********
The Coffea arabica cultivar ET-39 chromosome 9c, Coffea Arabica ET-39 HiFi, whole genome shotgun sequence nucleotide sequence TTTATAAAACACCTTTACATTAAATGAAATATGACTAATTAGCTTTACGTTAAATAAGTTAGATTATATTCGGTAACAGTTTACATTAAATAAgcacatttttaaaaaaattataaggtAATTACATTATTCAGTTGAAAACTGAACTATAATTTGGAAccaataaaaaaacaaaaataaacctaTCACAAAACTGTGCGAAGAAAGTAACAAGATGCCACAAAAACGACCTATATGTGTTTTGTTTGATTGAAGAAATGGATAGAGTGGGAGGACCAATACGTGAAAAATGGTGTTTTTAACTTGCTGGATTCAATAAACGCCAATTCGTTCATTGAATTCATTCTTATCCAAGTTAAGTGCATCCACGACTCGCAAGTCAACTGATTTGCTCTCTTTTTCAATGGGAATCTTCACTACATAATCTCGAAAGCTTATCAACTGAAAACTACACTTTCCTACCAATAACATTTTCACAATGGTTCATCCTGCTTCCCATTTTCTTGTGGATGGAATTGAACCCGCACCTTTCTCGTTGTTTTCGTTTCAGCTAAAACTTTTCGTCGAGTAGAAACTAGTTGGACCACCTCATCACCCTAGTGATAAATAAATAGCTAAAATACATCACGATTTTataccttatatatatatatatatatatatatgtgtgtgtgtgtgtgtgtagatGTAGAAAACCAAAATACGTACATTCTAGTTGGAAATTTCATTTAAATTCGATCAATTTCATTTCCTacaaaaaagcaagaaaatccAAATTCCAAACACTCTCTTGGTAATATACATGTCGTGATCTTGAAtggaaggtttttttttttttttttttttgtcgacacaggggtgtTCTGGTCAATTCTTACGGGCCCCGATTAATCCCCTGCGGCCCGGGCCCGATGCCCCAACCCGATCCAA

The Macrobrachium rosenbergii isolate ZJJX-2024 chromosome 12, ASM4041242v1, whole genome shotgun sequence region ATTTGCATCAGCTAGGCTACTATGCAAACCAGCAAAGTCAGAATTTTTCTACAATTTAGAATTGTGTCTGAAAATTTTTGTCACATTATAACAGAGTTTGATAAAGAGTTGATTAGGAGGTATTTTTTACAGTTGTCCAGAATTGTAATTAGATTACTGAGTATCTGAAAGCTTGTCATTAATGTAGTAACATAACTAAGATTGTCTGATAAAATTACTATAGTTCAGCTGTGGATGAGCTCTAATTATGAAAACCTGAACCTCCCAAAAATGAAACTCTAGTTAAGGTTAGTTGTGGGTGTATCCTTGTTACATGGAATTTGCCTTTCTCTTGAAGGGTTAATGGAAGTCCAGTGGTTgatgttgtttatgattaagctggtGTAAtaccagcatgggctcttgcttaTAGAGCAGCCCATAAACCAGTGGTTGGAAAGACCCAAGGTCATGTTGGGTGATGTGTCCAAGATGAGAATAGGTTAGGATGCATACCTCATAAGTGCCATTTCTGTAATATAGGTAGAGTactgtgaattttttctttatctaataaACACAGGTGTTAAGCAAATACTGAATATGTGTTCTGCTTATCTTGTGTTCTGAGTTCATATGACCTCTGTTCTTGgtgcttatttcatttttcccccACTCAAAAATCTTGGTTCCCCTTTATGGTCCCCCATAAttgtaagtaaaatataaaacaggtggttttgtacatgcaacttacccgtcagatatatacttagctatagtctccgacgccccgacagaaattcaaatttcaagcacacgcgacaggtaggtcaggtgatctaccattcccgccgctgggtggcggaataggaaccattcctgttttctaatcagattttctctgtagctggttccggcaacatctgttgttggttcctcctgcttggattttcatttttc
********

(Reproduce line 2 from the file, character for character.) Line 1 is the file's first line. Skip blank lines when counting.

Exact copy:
The Macrobrachium rosenbergii isolate ZJJX-2024 chromosome 12, ASM4041242v1, whole genome shotgun sequence region ATTTGCATCAGCTAGGCTACTATGCAAACCAGCAAAGTCAGAATTTTTCTACAATTTAGAATTGTGTCTGAAAATTTTTGTCACATTATAACAGAGTTTGATAAAGAGTTGATTAGGAGGTATTTTTTACAGTTGTCCAGAATTGTAATTAGATTACTGAGTATCTGAAAGCTTGTCATTAATGTAGTAACATAACTAAGATTGTCTGATAAAATTACTATAGTTCAGCTGTGGATGAGCTCTAATTATGAAAACCTGAACCTCCCAAAAATGAAACTCTAGTTAAGGTTAGTTGTGGGTGTATCCTTGTTACATGGAATTTGCCTTTCTCTTGAAGGGTTAATGGAAGTCCAGTGGTTgatgttgtttatgattaagctggtGTAAtaccagcatgggctcttgcttaTAGAGCAGCCCATAAACCAGTGGTTGGAAAGACCCAAGGTCATGTTGGGTGATGTGTCCAAGATGAGAATAGGTTAGGATGCATACCTCATAAGTGCCATTTCTGTAATATAGGTAGAGTactgtgaattttttctttatctaataaACACAGGTGTTAAGCAAATACTGAATATGTGTTCTGCTTATCTTGTGTTCTGAGTTCATATGACCTCTGTTCTTGgtgcttatttcatttttcccccACTCAAAAATCTTGGTTCCCCTTTATGGTCCCCCATAAttgtaagtaaaatataaaacaggtggttttgtacatgcaacttacccgtcagatatatacttagctatagtctccgacgccccgacagaaattcaaatttcaagcacacgcgacaggtaggtcaggtgatctaccattcccgccgctgggtggcggaataggaaccattcctgttttctaatcagattttctctgtagctggttccggcaacatctgttgttggttcctcctgcttggattttcatttttc